Alejandro Cartagena – Interview

On the eve of the release of his new book A Small Guide to Homeownership, we speak with artist Alejandro Cartagena on what the projects means to him, how it came to be and where he sees it going. 

1. What is behind your idea to create a book looking at all your projects concerning the suburbanisation of Mexico in one place? 

I wanted to share the experience of these 13 years of photographing a single subject matter. Contemporary photography asks that both creator and spectator broaden their views on what is being addressed in the themes and views of the subject and this book is an example of trying to do just that. Homeownership is an 20th century ideal that has had many repercussions on city and suburban life and I felt it had been oversimplified. With this “Guide” I am looking to complicate and transculturalize the narrative. It is a big experiment that has taken 15 years to complete.

2. What first interested and maintained your interest in the changing Mexican cityspace over these 13 years? 

It was a very organic process. I never really set out to work so long on this project. It really came out from a combination of empirical learning and mixing in ideas of theories and histories of urbanism and development of cities. I would be photographing one thing with many ideas I had read bubbling up in the back of my mind, and by being out in the streets and the suburbs I could see these theories playing out in real life. One thing led to another and I just went along with it. It was a big free association exercise that interconnected ideas that sometimes felt contradictory and at times feel completely natural. Giving into that makes the work vulnerable and that for me makes my case that this project is not absolute, but just a point of view on a subject matter that affects us all.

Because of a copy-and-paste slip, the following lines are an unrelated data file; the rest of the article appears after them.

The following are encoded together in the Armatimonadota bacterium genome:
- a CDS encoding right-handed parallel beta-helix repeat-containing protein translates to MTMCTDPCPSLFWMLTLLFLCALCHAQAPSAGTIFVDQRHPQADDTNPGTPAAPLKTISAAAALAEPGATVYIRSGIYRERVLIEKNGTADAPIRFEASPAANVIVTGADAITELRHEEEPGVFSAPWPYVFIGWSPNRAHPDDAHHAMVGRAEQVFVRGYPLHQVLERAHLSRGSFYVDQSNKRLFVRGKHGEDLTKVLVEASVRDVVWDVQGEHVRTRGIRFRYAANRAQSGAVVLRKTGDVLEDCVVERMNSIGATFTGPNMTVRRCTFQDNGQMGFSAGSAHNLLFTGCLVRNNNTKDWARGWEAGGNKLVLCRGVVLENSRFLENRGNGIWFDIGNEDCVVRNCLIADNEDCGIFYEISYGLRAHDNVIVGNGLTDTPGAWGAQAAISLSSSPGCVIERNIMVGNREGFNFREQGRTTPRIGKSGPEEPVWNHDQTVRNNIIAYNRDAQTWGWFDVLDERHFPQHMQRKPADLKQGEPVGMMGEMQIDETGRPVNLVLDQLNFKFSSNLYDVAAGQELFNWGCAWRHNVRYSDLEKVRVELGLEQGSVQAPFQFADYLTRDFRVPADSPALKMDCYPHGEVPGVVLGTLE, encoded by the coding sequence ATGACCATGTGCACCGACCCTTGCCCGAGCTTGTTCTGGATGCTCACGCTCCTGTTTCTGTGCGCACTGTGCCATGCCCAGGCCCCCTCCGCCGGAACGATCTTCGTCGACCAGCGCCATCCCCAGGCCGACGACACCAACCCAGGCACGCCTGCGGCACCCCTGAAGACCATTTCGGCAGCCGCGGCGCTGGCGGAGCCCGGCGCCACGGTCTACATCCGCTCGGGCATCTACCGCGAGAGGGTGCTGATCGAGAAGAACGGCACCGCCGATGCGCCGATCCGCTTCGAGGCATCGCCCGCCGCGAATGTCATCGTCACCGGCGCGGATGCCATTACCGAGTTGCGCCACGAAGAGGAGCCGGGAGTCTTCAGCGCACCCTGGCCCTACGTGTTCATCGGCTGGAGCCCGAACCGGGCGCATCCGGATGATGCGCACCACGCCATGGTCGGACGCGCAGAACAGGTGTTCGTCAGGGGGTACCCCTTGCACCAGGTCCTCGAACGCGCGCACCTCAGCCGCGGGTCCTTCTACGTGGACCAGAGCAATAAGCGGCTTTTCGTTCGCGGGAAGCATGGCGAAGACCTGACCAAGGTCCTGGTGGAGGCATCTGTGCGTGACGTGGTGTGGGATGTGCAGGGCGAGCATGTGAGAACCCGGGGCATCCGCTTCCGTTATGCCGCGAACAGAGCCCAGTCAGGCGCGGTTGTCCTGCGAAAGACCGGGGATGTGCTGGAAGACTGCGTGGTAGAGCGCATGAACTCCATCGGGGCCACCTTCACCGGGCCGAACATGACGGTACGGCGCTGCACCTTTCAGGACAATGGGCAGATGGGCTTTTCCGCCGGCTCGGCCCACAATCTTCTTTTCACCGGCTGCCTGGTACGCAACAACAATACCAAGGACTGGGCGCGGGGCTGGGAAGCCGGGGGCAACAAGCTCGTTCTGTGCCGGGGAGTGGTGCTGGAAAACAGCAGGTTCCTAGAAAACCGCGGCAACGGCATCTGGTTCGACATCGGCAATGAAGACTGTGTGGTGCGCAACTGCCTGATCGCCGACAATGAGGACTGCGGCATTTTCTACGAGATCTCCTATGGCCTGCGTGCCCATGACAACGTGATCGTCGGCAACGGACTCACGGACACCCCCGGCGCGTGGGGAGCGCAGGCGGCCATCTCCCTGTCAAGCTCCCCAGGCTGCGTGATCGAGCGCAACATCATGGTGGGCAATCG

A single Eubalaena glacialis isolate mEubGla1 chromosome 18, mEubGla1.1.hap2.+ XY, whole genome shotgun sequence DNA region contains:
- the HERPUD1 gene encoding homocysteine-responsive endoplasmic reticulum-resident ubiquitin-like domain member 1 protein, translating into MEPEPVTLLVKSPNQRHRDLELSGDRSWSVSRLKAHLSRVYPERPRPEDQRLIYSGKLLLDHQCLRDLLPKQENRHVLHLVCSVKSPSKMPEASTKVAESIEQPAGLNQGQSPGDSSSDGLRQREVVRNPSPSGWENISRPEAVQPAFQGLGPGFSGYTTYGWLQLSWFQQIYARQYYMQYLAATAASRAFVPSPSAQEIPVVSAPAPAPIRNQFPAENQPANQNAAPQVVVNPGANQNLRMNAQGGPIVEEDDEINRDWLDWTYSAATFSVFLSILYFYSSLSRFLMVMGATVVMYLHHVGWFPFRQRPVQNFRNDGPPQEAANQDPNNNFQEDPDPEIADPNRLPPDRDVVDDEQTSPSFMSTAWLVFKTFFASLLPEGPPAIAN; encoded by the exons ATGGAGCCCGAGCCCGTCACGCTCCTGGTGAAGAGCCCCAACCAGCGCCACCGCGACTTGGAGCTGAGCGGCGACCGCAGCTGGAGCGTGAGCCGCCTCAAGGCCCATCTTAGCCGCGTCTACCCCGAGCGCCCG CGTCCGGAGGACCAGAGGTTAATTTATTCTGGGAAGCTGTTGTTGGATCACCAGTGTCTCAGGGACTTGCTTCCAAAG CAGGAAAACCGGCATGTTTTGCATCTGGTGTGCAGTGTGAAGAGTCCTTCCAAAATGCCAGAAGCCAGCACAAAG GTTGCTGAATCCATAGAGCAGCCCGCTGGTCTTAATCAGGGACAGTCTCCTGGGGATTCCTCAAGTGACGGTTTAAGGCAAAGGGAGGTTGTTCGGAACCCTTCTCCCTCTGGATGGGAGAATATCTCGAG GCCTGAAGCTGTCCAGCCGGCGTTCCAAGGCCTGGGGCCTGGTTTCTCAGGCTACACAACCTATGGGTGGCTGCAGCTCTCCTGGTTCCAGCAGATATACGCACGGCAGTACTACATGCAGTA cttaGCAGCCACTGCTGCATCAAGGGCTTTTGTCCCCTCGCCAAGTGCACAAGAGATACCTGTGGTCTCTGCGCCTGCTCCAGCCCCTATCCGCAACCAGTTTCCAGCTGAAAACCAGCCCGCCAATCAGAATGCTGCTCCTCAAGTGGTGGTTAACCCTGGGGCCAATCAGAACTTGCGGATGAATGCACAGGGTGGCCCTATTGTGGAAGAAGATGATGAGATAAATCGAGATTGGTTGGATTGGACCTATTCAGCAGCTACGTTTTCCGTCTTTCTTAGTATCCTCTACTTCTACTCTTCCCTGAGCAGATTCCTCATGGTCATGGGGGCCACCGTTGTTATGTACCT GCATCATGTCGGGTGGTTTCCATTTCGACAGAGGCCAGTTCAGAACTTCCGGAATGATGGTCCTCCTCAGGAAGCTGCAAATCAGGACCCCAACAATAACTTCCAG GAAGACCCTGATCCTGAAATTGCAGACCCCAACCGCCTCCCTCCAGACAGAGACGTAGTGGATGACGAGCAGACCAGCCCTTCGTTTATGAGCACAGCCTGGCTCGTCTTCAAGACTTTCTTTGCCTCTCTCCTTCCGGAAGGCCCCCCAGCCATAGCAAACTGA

3. What have been some of the biggest surprises along your journey?

I think I´ve been surprised with how through photography I´ve been able to learn about my city and its people. The speed of life sometimes doesn’t let you question and further understand the culture you are immersed in. It is a path of pain and fulfillment. All that, looking back, that is what surprised me most.

4. What’s going on in Monterrey, how much of it really do you feel is taken from the American model and why do you describe this as culturally inappropriate?

Monterrey has an infatuation with American life. Not the bad parts, but the idealized parts you get to experience when traveling to the US; shopping malls, many restaurants, the sense of order and security in the city, and basically the other lifestyle that is not what we have here and when seen from the surface looks much better than what we have here. We are so close to the US physically and economically that that attraction seems almost inevitable. What does that do to our city? I think many good things and many bad things. This book is a sort of mashing both cultures and realities together and asking to face the facts of the disparity and contrasts that will never permit a smooth symbiotic adaptation of booth cultures. There will always be sparks and jerks and people will suffer for them and some will thrive. 

5. Is the project finished at this point? 

Yes and no. I don’t think of it that way. There is no urgency to finish.